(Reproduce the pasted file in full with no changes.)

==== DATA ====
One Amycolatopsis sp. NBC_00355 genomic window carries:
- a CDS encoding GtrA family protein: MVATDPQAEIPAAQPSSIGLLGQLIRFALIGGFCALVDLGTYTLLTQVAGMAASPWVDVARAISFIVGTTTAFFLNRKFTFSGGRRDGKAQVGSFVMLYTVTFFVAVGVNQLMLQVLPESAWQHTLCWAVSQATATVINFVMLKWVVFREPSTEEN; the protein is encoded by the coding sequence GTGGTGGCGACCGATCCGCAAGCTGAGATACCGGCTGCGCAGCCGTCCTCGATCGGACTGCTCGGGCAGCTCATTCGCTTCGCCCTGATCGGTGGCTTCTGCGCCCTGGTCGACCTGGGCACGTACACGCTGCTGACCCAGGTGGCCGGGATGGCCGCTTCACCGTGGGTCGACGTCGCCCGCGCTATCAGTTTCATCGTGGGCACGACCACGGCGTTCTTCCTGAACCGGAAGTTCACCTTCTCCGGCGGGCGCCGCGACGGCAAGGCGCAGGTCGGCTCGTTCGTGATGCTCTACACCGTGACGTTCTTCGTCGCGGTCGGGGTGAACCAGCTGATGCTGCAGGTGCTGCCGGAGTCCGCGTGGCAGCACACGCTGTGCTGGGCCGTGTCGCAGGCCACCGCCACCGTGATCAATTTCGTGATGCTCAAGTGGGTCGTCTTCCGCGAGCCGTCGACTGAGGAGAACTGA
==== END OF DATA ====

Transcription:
One Amycolatopsis sp. NBC_00355 genomic window carries:
- a CDS encoding GtrA family protein: MVATDPQAEIPAAQPSSIGLLGQLIRFALIGGFCALVDLGTYTLLTQVAGMAASPWVDVARAISFIVGTTTAFFLNRKFTFSGGRRDGKAQVGSFVMLYTVTFFVAVGVNQLMLQVLPESAWQHTLCWAVSQATATVINFVMLKWVVFREPSTEEN; the protein is encoded by the coding sequence GTGGTGGCGACCGATCCGCAAGCTGAGATACCGGCTGCGCAGCCGTCCTCGATCGGACTGCTCGGGCAGCTCATTCGCTTCGCCCTGATCGGTGGCTTCTGCGCCCTGGTCGACCTGGGCACGTACACGCTGCTGACCCAGGTGGCCGGGATGGCCGCTTCACCGTGGGTCGACGTCGCCCGCGCTATCAGTTTCATCGTGGGCACGACCACGGCGTTCTTCCTGAACCGGAAGTTCACCTTCTCCGGCGGGCGCCGCGACGGCAAGGCGCAGGTCGGCTCGTTCGTGATGCTCTACACCGTGACGTTCTTCGTCGCGGTCGGGGTGAACCAGCTGATGCTGCAGGTGCTGCCGGAGTCCGCGTGGCAGCACACGCTGTGCTGGGCCGTGTCGCAGGCCACCGCCACCGTGATCAATTTCGTGATGCTCAAGTGGGTCGTCTTCCGCGAGCCGTCGACTGAGGAGAACTGA